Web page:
SYDNEY, AAP – Investors have remained buoyant after US President-elect Joe Biden revealed a $US 1.9 trillion ($2.5 trillion) stimulus proposal designed to jump-start the economy, and the Australian share market was higher.
The S&P/ASX200 benchmark index was higher by 21.6 points, or 0.32 per cent, to 6736.9 at 1200 AEDT on Friday.
The index was slightly below its highest level of the session, 6744.0
The All Ordinaries was higher by 20.3 points, or 0.29 per cent, at 7030.0.
The Biden plan includes $US415 billion to bolster the nation’s response to the virus and the rollout of COVID-19 vaccines, some $US1 trillion in direct relief to households, and roughly $US440 billion for small businesses and communities particularly hard hit by the pandemic.
The US stimulus proposal includes payment cheques of $US1400 – topping up the earlier $US600 cheques.
US markets closed slightly lower prior to the stimulus details.
On the ASX, information technology was the top sector, up 1.75 per cent.
Afterpay reached a record price of $128.72 in the wake of US rival Affirm’s initial public offering on the Nasdaq.
Shares had since eased to be higher by 6.14 per cent to $128.44.
The next best sector was materials, higher by 0.61 per cent.
Energy was better by 0.53 per cent and financials higher by 0.39 per cent.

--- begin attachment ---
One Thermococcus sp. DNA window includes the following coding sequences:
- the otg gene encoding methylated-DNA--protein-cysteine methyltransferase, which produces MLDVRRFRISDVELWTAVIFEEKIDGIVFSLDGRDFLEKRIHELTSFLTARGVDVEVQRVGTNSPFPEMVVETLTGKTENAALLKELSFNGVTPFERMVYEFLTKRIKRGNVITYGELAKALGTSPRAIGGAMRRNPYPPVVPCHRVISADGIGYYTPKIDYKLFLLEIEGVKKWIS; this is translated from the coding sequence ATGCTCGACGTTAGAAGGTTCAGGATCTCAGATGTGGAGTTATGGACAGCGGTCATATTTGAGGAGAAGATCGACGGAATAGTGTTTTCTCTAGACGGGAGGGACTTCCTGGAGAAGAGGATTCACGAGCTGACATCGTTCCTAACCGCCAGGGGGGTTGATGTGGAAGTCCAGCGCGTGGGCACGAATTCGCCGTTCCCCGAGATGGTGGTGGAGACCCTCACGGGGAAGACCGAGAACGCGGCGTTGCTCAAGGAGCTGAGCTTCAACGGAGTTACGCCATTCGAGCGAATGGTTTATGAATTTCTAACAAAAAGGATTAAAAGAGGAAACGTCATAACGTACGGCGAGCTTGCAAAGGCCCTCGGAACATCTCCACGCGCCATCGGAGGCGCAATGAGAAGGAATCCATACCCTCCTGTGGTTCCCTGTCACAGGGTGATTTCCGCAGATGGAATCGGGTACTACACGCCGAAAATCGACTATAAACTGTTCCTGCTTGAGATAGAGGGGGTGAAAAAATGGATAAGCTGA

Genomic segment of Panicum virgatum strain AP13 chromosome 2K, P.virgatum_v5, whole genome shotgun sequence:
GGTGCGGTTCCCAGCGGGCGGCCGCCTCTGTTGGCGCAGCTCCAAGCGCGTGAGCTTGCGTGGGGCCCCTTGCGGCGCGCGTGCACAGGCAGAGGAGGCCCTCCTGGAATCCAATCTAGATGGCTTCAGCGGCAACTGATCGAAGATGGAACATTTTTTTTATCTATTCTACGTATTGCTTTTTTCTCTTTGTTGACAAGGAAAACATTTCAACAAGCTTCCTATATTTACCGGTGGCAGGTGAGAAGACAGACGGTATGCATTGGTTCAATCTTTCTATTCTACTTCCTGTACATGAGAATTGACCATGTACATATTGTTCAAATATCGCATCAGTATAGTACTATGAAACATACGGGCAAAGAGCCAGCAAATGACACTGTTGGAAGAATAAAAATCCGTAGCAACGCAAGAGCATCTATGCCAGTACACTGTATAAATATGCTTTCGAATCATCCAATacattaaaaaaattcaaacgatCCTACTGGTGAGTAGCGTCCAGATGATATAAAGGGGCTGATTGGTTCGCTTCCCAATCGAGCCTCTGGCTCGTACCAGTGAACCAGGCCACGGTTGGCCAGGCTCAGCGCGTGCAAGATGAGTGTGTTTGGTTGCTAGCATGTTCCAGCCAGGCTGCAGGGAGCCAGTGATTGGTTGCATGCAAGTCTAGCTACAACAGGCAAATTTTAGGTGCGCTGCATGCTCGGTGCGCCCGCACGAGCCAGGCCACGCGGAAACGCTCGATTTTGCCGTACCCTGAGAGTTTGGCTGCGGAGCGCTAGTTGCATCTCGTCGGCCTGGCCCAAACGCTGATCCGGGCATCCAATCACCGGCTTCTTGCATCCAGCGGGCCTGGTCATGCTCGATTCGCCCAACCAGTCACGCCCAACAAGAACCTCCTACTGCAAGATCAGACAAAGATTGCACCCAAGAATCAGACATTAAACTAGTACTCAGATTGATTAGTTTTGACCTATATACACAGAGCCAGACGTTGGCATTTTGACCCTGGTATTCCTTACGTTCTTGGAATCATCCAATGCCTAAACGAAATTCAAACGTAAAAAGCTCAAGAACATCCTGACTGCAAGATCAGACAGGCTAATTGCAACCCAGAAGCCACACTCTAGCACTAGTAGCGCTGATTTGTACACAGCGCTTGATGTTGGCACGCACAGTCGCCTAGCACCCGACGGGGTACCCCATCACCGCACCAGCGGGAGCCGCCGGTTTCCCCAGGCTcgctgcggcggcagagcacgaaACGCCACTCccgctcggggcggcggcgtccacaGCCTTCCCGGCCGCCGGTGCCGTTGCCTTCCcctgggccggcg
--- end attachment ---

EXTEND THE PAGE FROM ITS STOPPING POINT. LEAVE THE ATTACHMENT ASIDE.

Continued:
Australians continue to show confidence in the economy by taking out a swathe of home loans during the final stages of 2020, building on the record high set in October.
Monthly lending figures released by the Australian Bureau of Statistics on Friday showed a 5.6 per cent increase in November.
The value of new home loans for owner-occupiers rose by 5.5 per cent to $18.3 billion, to be more than 31 per cent higher than a year earlier.
Government incentives and low interest rates contributed to the growth.
Meanwhile there were no local coronavirus infections reported in Australia.
On the ASX, BHP reached a record price of $47.54, helped by commodity prices. The shares had since eased to be higher by 1.79 per cent to $46.88.
Fortescue rose 0.12 per cent to $24.79 and Rio Tinto was up 0.80 per cent to $120.62.
Payments provider Tyro fell 11.78 per cent to $2.32 as it continues trying to resolve a software problem affecting EFTPOS terminals.
Software vendor Objective Corporation, which caters to government agencies, forecast a 70 per cent rise in net profit for its first-half.
The firm on Friday said a net profit after tax of $7.2 million was expected for the six months to December 31, a hefty rise on the same six months of 2019.
A boost in sales, expected to be 40 per cent, will provide $46.5 million revenue.
Shares earlier fetched a record $14.50.
They had since eased to be higher by 3.77 per cent to $13.49.
In banking, Westpac was best of the big four. Shares were higher by 2.13 per cent to $21.48.
In the US earlier, the S&P 500 fell 14.30 points, or 0.4 per cent, to 3,795.54. The Dow Jones Industrial Average slid 68.95 points, or 0.2 per cent, to 30,991.52. The Nasdaq composite dropped 16.31 points, or 0.1 per cent, to 13,112.64.
The Aussie dollar was buying 77.76 US cents at 1200 AEDT, higher from 77.49 US cents at the close of trade on Thursday.